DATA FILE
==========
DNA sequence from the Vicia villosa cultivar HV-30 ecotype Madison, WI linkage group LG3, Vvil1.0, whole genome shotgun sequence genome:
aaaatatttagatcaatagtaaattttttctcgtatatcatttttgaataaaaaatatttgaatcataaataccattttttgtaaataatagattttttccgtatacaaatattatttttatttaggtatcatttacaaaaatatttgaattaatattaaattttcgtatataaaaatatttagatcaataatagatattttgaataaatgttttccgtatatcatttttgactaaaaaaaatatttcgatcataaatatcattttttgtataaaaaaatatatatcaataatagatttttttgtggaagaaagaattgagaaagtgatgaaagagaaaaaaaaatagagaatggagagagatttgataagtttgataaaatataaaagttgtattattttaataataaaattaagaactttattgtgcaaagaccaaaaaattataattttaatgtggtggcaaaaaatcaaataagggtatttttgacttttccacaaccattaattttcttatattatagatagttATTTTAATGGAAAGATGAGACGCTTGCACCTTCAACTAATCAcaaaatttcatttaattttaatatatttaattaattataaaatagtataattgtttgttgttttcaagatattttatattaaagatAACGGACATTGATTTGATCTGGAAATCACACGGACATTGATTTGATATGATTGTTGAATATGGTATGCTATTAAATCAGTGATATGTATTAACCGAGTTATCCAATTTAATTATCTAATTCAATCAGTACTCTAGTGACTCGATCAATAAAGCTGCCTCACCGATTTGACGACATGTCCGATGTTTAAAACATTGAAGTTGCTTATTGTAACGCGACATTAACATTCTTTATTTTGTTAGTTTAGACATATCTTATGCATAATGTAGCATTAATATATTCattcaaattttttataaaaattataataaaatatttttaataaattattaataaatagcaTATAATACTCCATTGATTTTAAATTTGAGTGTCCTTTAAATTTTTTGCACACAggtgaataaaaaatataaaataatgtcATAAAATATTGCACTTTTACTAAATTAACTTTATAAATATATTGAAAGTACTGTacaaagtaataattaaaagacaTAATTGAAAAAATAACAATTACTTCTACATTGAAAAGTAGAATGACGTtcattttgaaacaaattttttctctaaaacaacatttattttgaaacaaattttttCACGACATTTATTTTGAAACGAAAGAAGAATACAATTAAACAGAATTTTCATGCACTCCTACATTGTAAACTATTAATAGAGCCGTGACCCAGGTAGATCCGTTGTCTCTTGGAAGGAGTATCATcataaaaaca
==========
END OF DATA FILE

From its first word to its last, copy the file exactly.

DNA sequence from the Vicia villosa cultivar HV-30 ecotype Madison, WI linkage group LG3, Vvil1.0, whole genome shotgun sequence genome:
aaaatatttagatcaatagtaaattttttctcgtatatcatttttgaataaaaaatatttgaatcataaataccattttttgtaaataatagattttttccgtatacaaatattatttttatttaggtatcatttacaaaaatatttgaattaatattaaattttcgtatataaaaatatttagatcaataatagatattttgaataaatgttttccgtatatcatttttgactaaaaaaaatatttcgatcataaatatcattttttgtataaaaaaatatatatcaataatagatttttttgtggaagaaagaattgagaaagtgatgaaagagaaaaaaaaatagagaatggagagagatttgataagtttgataaaatataaaagttgtattattttaataataaaattaagaactttattgtgcaaagaccaaaaaattataattttaatgtggtggcaaaaaatcaaataagggtatttttgacttttccacaaccattaattttcttatattatagatagttATTTTAATGGAAAGATGAGACGCTTGCACCTTCAACTAATCAcaaaatttcatttaattttaatatatttaattaattataaaatagtataattgtttgttgttttcaagatattttatattaaagatAACGGACATTGATTTGATCTGGAAATCACACGGACATTGATTTGATATGATTGTTGAATATGGTATGCTATTAAATCAGTGATATGTATTAACCGAGTTATCCAATTTAATTATCTAATTCAATCAGTACTCTAGTGACTCGATCAATAAAGCTGCCTCACCGATTTGACGACATGTCCGATGTTTAAAACATTGAAGTTGCTTATTGTAACGCGACATTAACATTCTTTATTTTGTTAGTTTAGACATATCTTATGCATAATGTAGCATTAATATATTCattcaaattttttataaaaattataataaaatatttttaataaattattaataaatagcaTATAATACTCCATTGATTTTAAATTTGAGTGTCCTTTAAATTTTTTGCACACAggtgaataaaaaatataaaataatgtcATAAAATATTGCACTTTTACTAAATTAACTTTATAAATATATTGAAAGTACTGTacaaagtaataattaaaagacaTAATTGAAAAAATAACAATTACTTCTACATTGAAAAGTAGAATGACGTtcattttgaaacaaattttttctctaaaacaacatttattttgaaacaaattttttCACGACATTTATTTTGAAACGAAAGAAGAATACAATTAAACAGAATTTTCATGCACTCCTACATTGTAAACTATTAATAGAGCCGTGACCCAGGTAGATCCGTTGTCTCTTGGAAGGAGTATCATcataaaaaca